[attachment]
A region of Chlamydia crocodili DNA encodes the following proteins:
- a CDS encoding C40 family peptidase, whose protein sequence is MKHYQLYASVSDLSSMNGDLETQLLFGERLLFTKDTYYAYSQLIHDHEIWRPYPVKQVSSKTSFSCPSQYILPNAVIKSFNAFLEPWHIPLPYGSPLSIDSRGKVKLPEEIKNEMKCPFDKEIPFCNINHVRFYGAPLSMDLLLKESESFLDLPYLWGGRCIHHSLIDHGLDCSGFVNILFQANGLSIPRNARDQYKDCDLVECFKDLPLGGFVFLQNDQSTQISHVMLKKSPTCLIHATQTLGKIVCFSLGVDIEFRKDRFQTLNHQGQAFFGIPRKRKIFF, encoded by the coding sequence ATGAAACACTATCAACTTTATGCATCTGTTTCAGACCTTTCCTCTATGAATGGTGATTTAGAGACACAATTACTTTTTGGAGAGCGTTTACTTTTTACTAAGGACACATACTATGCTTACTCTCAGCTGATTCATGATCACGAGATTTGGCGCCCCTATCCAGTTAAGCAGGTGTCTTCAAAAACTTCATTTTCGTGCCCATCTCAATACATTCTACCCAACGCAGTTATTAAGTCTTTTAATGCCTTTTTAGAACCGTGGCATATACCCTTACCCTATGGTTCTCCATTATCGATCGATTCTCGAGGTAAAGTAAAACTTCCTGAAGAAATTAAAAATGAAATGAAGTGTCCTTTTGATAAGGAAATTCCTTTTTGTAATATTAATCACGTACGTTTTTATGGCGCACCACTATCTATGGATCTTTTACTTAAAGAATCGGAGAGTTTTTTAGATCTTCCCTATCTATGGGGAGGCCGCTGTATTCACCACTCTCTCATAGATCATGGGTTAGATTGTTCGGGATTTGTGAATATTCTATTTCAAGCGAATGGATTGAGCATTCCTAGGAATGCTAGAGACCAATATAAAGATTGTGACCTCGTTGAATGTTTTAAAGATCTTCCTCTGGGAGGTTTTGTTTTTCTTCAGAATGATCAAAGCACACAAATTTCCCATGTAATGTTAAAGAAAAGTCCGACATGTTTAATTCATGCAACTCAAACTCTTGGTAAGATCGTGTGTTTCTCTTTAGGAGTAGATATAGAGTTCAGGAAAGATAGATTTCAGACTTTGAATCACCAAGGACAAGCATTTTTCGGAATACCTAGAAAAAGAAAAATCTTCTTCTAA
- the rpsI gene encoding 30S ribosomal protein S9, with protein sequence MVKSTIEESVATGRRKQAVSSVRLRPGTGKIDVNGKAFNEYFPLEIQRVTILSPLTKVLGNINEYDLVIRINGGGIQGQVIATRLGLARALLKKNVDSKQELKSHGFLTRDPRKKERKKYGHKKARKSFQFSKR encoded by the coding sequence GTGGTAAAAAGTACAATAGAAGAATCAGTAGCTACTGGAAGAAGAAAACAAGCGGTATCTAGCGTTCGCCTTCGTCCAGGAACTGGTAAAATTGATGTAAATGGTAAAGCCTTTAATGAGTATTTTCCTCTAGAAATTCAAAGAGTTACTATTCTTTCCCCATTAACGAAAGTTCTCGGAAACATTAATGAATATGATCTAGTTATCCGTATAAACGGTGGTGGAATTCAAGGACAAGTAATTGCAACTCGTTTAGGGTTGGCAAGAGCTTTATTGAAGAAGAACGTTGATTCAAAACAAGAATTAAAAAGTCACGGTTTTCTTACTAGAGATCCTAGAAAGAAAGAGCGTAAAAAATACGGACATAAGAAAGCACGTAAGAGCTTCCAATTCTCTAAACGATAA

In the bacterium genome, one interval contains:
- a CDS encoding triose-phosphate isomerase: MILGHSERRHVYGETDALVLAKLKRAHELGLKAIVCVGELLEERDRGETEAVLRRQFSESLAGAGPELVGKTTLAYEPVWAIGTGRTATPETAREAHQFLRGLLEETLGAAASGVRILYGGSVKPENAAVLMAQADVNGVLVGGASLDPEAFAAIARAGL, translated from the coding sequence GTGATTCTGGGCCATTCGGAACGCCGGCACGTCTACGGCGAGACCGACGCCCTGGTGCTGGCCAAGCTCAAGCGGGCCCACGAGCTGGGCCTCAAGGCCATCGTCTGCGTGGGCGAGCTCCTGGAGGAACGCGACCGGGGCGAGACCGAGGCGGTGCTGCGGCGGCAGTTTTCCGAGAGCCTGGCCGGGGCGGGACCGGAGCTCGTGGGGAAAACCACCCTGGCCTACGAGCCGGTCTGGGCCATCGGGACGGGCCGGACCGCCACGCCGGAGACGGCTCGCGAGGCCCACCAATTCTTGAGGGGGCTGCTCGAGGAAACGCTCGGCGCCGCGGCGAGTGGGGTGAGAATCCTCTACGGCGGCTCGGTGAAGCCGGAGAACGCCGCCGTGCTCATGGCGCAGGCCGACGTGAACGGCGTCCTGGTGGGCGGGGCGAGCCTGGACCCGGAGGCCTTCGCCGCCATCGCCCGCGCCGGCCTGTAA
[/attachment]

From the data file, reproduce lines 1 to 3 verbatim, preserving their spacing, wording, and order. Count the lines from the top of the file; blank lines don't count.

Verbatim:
A region of Chlamydia crocodili DNA encodes the following proteins:
- a CDS encoding C40 family peptidase, whose protein sequence is MKHYQLYASVSDLSSMNGDLETQLLFGERLLFTKDTYYAYSQLIHDHEIWRPYPVKQVSSKTSFSCPSQYILPNAVIKSFNAFLEPWHIPLPYGSPLSIDSRGKVKLPEEIKNEMKCPFDKEIPFCNINHVRFYGAPLSMDLLLKESESFLDLPYLWGGRCIHHSLIDHGLDCSGFVNILFQANGLSIPRNARDQYKDCDLVECFKDLPLGGFVFLQNDQSTQISHVMLKKSPTCLIHATQTLGKIVCFSLGVDIEFRKDRFQTLNHQGQAFFGIPRKRKIFF, encoded by the coding sequence ATGAAACACTATCAACTTTATGCATCTGTTTCAGACCTTTCCTCTATGAATGGTGATTTAGAGACACAATTACTTTTTGGAGAGCGTTTACTTTTTACTAAGGACACATACTATGCTTACTCTCAGCTGATTCATGATCACGAGATTTGGCGCCCCTATCCAGTTAAGCAGGTGTCTTCAAAAACTTCATTTTCGTGCCCATCTCAATACATTCTACCCAACGCAGTTATTAAGTCTTTTAATGCCTTTTTAGAACCGTGGCATATACCCTTACCCTATGGTTCTCCATTATCGATCGATTCTCGAGGTAAAGTAAAACTTCCTGAAGAAATTAAAAATGAAATGAAGTGTCCTTTTGATAAGGAAATTCCTTTTTGTAATATTAATCACGTACGTTTTTATGGCGCACCACTATCTATGGATCTTTTACTTAAAGAATCGGAGAGTTTTTTAGATCTTCCCTATCTATGGGGAGGCCGCTGTATTCACCACTCTCTCATAGATCATGGGTTAGATTGTTCGGGATTTGTGAATATTCTATTTCAAGCGAATGGATTGAGCATTCCTAGGAATGCTAGAGACCAATATAAAGATTGTGACCTCGTTGAATGTTTTAAAGATCTTCCTCTGGGAGGTTTTGTTTTTCTTCAGAATGATCAAAGCACACAAATTTCCCATGTAATGTTAAAGAAAAGTCCGACATGTTTAATTCATGCAACTCAAACTCTTGGTAAGATCGTGTGTTTCTCTTTAGGAGTAGATATAGAGTTCAGGAAAGATAGATTTCAGACTTTGAATCACCAAGGACAAGCATTTTTCGGAATACCTAGAAAAAGAAAAATCTTCTTCTAA
- the rpsI gene encoding 30S ribosomal protein S9, with protein sequence MVKSTIEESVATGRRKQAVSSVRLRPGTGKIDVNGKAFNEYFPLEIQRVTILSPLTKVLGNINEYDLVIRINGGGIQGQVIATRLGLARALLKKNVDSKQELKSHGFLTRDPRKKERKKYGHKKARKSFQFSKR encoded by the coding sequence GTGGTAAAAAGTACAATAGAAGAATCAGTAGCTACTGGAAGAAGAAAACAAGCGGTATCTAGCGTTCGCCTTCGTCCAGGAACTGGTAAAATTGATGTAAATGGTAAAGCCTTTAATGAGTATTTTCCTCTAGAAATTCAAAGAGTTACTATTCTTTCCCCATTAACGAAAGTTCTCGGAAACATTAATGAATATGATCTAGTTATCCGTATAAACGGTGGTGGAATTCAAGGACAAGTAATTGCAACTCGTTTAGGGTTGGCAAGAGCTTTATTGAAGAAGAACGTTGATTCAAAACAAGAATTAAAAAGTCACGGTTTTCTTACTAGAGATCCTAGAAAGAAAGAGCGTAAAAAATACGGACATAAGAAAGCACGTAAGAGCTTCCAATTCTCTAAACGATAA